The American Medical Association (AMA) has announced a new policy that will further strengthen its support of the regulatory oversight of e-cigarettes. The update is an extension of the organization’s existing policy, which calls for all e-cigarettes to be subject to U.S. Food and Drug Administration regulations that apply to cigarettes and smokeless tobacco products.
The AMA’s new policy calls for laws and regulations that would set the minimum legal age to buy e-cigarettes and e-liquids at 21; mandate child-resistant containers for e-liquids; and enforce laws against the sale of tobacco products to minors. The existing policy also seeks a ban on claims that e-cigarettes are effective tools for smoking cessation.
“Improving the health of the nation is AMA’s top priority, and we will continue to advocate for policies that help reduce the burden of preventable diseases like cardiovascular disease and type 2 diabetes, both of which can be linked to smoking,” said AMA president Robert M. Wah.
A new study has found that behavioral intervention provided to U.S. prison inmates who smoked before going to jail substantially increased their ability to remain smoke-free after release, according to a report by MedPage Today.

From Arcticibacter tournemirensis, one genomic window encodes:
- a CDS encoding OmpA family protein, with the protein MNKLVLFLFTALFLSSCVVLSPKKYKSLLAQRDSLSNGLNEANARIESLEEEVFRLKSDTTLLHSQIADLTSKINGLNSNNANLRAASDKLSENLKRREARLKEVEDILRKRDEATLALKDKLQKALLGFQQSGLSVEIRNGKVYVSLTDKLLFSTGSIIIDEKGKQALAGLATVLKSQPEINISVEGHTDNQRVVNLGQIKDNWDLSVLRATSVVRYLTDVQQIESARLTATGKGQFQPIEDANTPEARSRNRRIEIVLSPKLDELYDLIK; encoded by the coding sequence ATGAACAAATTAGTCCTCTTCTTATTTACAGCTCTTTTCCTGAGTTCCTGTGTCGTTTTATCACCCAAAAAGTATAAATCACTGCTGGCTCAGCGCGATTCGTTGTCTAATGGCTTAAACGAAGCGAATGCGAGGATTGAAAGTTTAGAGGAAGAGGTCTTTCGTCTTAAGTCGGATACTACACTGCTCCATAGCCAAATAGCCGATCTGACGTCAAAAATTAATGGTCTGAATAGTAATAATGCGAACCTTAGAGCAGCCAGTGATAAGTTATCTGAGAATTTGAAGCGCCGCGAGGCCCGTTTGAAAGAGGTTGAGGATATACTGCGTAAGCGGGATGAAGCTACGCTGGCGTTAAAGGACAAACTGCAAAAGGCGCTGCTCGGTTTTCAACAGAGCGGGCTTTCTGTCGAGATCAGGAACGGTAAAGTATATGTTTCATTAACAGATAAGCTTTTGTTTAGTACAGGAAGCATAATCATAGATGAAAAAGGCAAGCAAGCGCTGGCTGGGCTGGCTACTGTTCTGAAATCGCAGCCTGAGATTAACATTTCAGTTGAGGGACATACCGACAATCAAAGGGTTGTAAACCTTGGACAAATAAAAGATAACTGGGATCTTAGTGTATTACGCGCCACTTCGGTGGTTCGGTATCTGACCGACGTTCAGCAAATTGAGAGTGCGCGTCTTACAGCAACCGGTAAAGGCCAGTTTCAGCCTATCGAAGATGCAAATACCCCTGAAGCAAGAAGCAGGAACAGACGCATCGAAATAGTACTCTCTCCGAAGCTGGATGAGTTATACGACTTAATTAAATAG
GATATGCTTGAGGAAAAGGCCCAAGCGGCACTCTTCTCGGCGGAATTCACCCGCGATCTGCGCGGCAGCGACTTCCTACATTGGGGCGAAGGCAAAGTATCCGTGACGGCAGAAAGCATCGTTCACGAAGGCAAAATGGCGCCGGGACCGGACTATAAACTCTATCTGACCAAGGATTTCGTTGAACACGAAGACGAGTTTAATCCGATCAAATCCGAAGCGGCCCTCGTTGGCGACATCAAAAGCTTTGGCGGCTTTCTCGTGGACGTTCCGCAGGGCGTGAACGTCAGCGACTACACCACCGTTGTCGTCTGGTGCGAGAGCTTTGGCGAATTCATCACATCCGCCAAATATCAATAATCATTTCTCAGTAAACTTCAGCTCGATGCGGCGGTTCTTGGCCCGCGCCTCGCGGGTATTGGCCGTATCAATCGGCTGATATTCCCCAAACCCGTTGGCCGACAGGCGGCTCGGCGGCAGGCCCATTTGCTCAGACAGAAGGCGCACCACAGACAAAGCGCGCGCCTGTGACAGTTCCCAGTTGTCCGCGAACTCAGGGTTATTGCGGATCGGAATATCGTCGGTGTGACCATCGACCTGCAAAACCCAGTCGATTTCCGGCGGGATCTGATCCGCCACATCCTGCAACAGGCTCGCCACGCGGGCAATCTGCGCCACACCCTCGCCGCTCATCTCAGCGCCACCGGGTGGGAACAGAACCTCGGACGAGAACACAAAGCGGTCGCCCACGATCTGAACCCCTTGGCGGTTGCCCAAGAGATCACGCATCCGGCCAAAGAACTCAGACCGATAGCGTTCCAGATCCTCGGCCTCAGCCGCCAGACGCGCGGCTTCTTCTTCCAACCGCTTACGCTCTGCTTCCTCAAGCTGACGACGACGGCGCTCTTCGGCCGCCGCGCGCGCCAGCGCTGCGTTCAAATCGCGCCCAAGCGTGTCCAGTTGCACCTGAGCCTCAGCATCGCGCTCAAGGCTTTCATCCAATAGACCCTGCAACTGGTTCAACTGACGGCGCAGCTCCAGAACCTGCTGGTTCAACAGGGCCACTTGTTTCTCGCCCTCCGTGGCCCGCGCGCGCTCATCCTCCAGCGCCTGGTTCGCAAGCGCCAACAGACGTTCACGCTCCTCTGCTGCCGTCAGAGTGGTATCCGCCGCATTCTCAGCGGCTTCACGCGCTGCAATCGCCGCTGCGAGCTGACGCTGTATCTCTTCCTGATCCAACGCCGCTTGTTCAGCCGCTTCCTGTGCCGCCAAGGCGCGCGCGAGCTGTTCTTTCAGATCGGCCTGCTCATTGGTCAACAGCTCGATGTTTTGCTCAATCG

Most prisons in the U.S. are tobacco-free, with about 60 percent having total tobacco bans for staff and inmates, so most people entering the prison system are forced into abstinence.
Despite this, about 97 percent of prisoners who were smokers on being sent to prison return to smoking almost immediately upon release.
But three weeks after release, participants assigned to the behavioral intervention, known as Working Inside for Smoking Elimination (WISE), were 4.4 times more likely to refrain from smoking than those in a control group, according to Jennifer G. Clarke, MD, and colleagues at the Brown University Center for Primary Care and Prevention in Pawtucket, Rhode Island.
In addition, in a multivariate analysis that controlled for factors such as age, ethnicity, and duration of smoking, the WISE participants were 6.6 times more likely to be smoke-free at three weeks, the researchers reported in their study, which was published online by JAMA Internal Medicine on April 8, that “forced smoking abstinence [was] not enough for smoking cessation.”